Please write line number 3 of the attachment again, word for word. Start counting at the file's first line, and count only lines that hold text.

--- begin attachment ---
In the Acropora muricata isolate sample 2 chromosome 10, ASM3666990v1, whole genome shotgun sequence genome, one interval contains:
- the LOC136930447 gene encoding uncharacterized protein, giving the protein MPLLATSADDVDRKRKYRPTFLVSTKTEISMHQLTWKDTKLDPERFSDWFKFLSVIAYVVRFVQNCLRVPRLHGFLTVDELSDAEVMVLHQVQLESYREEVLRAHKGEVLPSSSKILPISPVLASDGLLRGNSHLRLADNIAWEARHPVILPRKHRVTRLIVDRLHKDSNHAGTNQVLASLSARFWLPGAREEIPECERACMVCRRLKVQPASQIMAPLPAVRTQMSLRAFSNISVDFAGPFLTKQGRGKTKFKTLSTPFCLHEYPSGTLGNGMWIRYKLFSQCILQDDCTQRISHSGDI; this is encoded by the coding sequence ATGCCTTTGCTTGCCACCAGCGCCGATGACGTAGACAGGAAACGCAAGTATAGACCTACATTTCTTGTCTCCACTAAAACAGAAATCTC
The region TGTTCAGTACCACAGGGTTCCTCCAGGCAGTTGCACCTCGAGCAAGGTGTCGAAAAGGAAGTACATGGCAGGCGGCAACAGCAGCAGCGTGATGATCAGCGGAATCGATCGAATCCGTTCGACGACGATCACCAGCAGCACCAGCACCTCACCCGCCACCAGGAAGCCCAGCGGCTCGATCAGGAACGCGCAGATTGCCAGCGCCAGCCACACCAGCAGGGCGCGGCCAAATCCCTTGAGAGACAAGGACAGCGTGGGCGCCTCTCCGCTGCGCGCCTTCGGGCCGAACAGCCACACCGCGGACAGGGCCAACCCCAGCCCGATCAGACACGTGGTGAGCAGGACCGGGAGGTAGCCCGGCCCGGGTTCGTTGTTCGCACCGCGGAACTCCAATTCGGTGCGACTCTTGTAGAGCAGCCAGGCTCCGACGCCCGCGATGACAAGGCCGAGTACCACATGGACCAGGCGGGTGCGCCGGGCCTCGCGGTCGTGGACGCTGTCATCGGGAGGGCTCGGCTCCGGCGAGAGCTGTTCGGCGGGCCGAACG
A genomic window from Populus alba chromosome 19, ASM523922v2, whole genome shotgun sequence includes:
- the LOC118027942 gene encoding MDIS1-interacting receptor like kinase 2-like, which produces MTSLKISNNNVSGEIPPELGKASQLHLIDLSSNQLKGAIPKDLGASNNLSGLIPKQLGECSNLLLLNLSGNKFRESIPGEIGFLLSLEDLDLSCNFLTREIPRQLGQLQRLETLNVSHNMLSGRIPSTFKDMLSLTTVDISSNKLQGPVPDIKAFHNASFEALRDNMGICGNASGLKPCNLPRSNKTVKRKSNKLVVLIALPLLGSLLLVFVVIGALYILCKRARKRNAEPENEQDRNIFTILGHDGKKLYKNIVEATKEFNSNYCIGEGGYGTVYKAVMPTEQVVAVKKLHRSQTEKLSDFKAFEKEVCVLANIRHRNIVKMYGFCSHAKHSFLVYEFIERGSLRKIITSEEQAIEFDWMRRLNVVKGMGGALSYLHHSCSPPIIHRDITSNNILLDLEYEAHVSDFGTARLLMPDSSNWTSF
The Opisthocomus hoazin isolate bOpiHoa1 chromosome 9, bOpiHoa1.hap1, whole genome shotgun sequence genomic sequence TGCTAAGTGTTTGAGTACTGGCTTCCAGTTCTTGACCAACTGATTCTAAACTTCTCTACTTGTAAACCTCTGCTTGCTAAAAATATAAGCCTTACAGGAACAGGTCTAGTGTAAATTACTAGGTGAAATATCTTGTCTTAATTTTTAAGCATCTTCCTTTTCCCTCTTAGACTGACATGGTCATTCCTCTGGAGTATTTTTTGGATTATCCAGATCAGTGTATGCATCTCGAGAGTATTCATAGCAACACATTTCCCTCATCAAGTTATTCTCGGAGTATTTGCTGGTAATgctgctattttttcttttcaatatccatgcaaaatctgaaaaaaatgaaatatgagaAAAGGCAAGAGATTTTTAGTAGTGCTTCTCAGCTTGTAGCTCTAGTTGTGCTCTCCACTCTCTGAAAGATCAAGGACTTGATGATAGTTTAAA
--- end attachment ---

The region TGTTCAGTACCACAGGGTTCCTCCAGGCAGTTGCACCTCGAGCAAGGTGTCGAAAAGGAAGTACATGGCAGGCGGCAACAGCAGCAGCGTGATGATCAGCGGAATCGATCGAATCCGTTCGACGACGATCACCAGCAGCACCAGCACCTCACCCGCCACCAGGAAGCCCAGCGGCTCGATCAGGAACGCGCAGATTGCCAGCGCCAGCCACACCAGCAGGGCGCGGCCAAATCCCTTGAGAGACAAGGACAGCGTGGGCGCCTCTCCGCTGCGCGCCTTCGGGCCGAACAGCCACACCGCGGACAGGGCCAACCCCAGCCCGATCAGACACGTGGTGAGCAGGACCGGGAGGTAGCCCGGCCCGGGTTCGTTGTTCGCACCGCGGAACTCCAATTCGGTGCGACTCTTGTAGAGCAGCCAGGCTCCGACGCCCGCGATGACAAGGCCGAGTACCACATGGACCAGGCGGGTGCGCCGGGCCTCGCGGTCGTGGACGCTGTCATCGGGAGGGCTCGGCTCCGGCGAGAGCTGTTCGGCGGGCCGAACG